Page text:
This is the fifth article in our six-part series analyzing over 100 Elite B2C Marketing Executives at high-growth, consumer-focused U.S. tech companies to better understand the skills, experience, attributes, and backgrounds that separate them from the rest. We dispel myths, share interesting findings, discuss key takeaways, and explore if predictive indicators exist to identify who will be the most successful marketers. (Our methodology can be found at the end of this article.)
Our first four articles can be found here.
It may not be a surprise that when it comes to leadership roles, women index highest in Human Resources making up 55% of Chief Human Resource Officers, and men index highest as general executive leaders, making up 94% of CEOs¹. But what is the gender split when it comes to elite B2C marketing executives at high-growth, consumer-focused U.S. tech companies? And, does gender set them apart, imply a unique set of skills, or make little difference at all?
As part of our six-part series analyzing over 100 Elite B2C Marketing Executives at high-growth, consumer-focused U.S. tech companies in an effort to uncover what defines the most elite marketing executives, we turn our focus to gender. We dig into the gender makeup of the country’s most elite B2C marketers, trends over time, marketing skillsets differences, and uncover a particularly impactful finding when it comes to titles. We have compiled our most insightful findings and provided them in detail below.
Women account for 56% of the top marketers in our study, which is the same representation of women among US college graduates – 56% as well². It’s encouraging that there is no dropoff from the percent of women as college graduates to a few decades later the percent of women as the top marketer in top tech startups. The data reflects the reality that women are more than capable of leading marketing for top B2C US tech companies and that hiring managers and business leaders recognize this as well.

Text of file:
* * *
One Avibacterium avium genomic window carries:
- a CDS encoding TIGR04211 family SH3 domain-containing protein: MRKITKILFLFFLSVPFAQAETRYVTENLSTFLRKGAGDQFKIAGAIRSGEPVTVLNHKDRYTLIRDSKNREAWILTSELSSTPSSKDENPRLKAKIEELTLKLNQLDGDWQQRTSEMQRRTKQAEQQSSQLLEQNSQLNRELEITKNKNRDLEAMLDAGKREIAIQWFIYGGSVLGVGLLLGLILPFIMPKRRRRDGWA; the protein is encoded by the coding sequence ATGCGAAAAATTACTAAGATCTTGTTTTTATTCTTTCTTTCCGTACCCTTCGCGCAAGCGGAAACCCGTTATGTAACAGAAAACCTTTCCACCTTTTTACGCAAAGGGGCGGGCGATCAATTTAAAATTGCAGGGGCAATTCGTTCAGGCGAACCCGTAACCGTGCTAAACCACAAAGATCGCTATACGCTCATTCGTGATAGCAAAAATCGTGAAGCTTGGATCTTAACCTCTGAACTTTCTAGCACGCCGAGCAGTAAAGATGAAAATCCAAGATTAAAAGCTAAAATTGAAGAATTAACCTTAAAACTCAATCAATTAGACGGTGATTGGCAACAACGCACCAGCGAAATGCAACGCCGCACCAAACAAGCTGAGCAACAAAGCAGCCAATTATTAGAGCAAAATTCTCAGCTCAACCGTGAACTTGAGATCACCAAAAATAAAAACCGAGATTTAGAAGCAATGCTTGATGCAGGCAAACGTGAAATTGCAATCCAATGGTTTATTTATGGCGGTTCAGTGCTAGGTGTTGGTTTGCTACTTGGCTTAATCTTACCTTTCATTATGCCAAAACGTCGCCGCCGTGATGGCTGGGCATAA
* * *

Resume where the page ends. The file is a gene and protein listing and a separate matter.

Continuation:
Interestingly, there are some variations to these findings when looking at where in the US these women are more or less represented. In New York, women make up a significantly higher 67% of the top marketers in that market, and in San Francisco, they roughly keep pace with the overall average at 58% of all top marketers. However, it is the rest of the country where women are underrepresented, making up only 42% of top marketers. New York and San Francisco house the majority of the country’s fast-growing, top B2C, VC-backed companies, and perhaps this is due to a strong tendency towards innovation and change, their companies’ executive-level female diversity is ahead of the rest of the country. Perhaps the trend also simply feeds on itself in these markets, a higher presence of female executives to serve as role models and supporters encourages and supports the development of even more future female executives. Plus, the prevalence of supportive communities in these markets, like Chief in NYC, further encourages women in leadership positions. Regardless of the reason, it is clear women are qualified, have the experience, and are being tapped to lead Marketing at top B2C tech companies.